Sputnik radio's host of the show BradCast, Brad Freidman, pointed out that the political side of this new Act saw an interesting battle. Senate majority leader Mitch McConnell started the debate over surveillance reforms with a clear plan in mind; defeat the House backed USA Freedom Act, extend the status quo and keep the Patriot Act going.
As told by Friedman, "When that plan failed spectacularly, McConnell moved to his hastily thrown back up plan to amend the USA Freedom Act to make it more conservative. But that strategy flopped too."
As the new bill soon to be logged gets the government out of the business of housing and storing the metadata that is collected by the NSA, it now looks like it will be kept with the private phone companies.
Under the new law, the US National Security Agency (NSA) must transfer its telephone metadata collection program into the hands of private telecommunications companies over the next six months.
As for Marcy Wheeler, an American independent journalist specializing in national security and civil liberties, she supports Rand Paul on this one. She said that the major difference now will be that instead of the government being able to search for anything they want; now they will have to put more than one search term. For example, instead of writing California and having all the people's information, now they will have to add the name of the person they are actually looking for.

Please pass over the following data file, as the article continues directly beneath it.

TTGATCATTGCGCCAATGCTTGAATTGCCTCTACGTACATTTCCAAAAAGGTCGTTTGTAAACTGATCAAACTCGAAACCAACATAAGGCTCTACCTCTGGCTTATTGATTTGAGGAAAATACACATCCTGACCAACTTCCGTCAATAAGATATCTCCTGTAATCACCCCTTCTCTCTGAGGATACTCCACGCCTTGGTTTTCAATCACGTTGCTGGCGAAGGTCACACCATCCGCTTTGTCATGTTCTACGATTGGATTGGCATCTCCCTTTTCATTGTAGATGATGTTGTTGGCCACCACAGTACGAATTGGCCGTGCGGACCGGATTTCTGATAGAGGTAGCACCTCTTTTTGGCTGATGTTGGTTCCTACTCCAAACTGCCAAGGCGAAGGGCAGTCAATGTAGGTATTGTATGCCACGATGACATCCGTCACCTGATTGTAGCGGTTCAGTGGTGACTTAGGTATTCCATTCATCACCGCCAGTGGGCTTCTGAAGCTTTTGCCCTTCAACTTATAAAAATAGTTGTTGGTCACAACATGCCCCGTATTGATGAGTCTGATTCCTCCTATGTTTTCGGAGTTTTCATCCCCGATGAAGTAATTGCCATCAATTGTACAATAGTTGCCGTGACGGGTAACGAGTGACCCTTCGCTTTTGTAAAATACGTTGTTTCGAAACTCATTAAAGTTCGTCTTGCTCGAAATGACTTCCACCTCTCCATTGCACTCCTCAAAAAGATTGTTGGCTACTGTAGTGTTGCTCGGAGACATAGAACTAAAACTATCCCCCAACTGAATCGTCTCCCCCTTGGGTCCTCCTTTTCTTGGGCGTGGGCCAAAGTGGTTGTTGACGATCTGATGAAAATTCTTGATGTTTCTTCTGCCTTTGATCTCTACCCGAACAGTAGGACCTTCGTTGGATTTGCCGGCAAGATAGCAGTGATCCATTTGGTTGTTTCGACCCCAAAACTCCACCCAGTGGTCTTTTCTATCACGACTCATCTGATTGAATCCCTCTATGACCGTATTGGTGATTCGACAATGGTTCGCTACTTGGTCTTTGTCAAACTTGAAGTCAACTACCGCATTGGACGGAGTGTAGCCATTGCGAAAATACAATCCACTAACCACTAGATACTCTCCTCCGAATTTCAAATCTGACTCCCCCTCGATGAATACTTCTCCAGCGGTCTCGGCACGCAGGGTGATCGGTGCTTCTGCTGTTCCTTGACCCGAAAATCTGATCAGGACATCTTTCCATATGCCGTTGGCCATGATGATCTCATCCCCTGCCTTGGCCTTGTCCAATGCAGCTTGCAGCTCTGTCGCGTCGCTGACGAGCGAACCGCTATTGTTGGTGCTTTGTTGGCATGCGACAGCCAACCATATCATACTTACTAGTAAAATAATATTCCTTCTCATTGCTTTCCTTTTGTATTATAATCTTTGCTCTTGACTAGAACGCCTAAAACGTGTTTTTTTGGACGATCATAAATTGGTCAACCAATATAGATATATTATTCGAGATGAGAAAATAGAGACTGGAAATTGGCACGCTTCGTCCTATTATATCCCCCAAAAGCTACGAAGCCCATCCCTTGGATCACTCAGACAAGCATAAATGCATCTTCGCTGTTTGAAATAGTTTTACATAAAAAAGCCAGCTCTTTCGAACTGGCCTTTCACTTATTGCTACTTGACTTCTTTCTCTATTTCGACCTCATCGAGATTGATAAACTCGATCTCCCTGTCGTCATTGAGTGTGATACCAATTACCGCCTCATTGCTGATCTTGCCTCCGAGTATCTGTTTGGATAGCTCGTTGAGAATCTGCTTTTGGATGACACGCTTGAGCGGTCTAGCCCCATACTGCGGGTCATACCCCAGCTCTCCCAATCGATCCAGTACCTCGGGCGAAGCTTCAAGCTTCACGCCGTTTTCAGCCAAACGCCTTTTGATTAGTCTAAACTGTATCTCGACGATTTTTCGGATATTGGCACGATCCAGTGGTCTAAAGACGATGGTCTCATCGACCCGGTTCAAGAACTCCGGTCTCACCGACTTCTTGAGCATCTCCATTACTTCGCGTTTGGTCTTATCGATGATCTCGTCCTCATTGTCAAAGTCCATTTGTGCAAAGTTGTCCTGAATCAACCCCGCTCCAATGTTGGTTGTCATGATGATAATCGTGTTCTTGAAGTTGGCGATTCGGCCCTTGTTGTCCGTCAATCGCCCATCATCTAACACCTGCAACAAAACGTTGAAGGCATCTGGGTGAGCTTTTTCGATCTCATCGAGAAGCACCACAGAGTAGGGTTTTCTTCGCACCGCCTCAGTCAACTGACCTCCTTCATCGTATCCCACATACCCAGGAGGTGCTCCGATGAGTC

However, at the NYU Brennan Center for Justice, the academic community applauded the passage of the US Freedom Act.
They said for the first time since 9/11 Congress has placed significant limits on governments' ability to spy on Americans.
Regarding the court choosing to conduct ‘balanced' proceedings, Friedman concludes that the government will do what it wants to do anyway.
Even the civil liberties experts at the Brennan center who supported these amendments, say that the government will pretty much do what they want to do.
Before 9/11 the government had not pass such a bill, and although Bill Clinton suggested it, the government said it was too intrusive. But after 9/11 they decided to pass it. Despite everything, this law will still be real change after 9/11. "It is something that is better than nothing."
Ironically it is the government who knows everything that people are doing and then they lie about it to Congress, which is illegal, but there are still no consequences for that.
Last year it was the most scandalous thing to talk about what the NSA was doing, but now all of a sudden it is being treated like it's no big deal.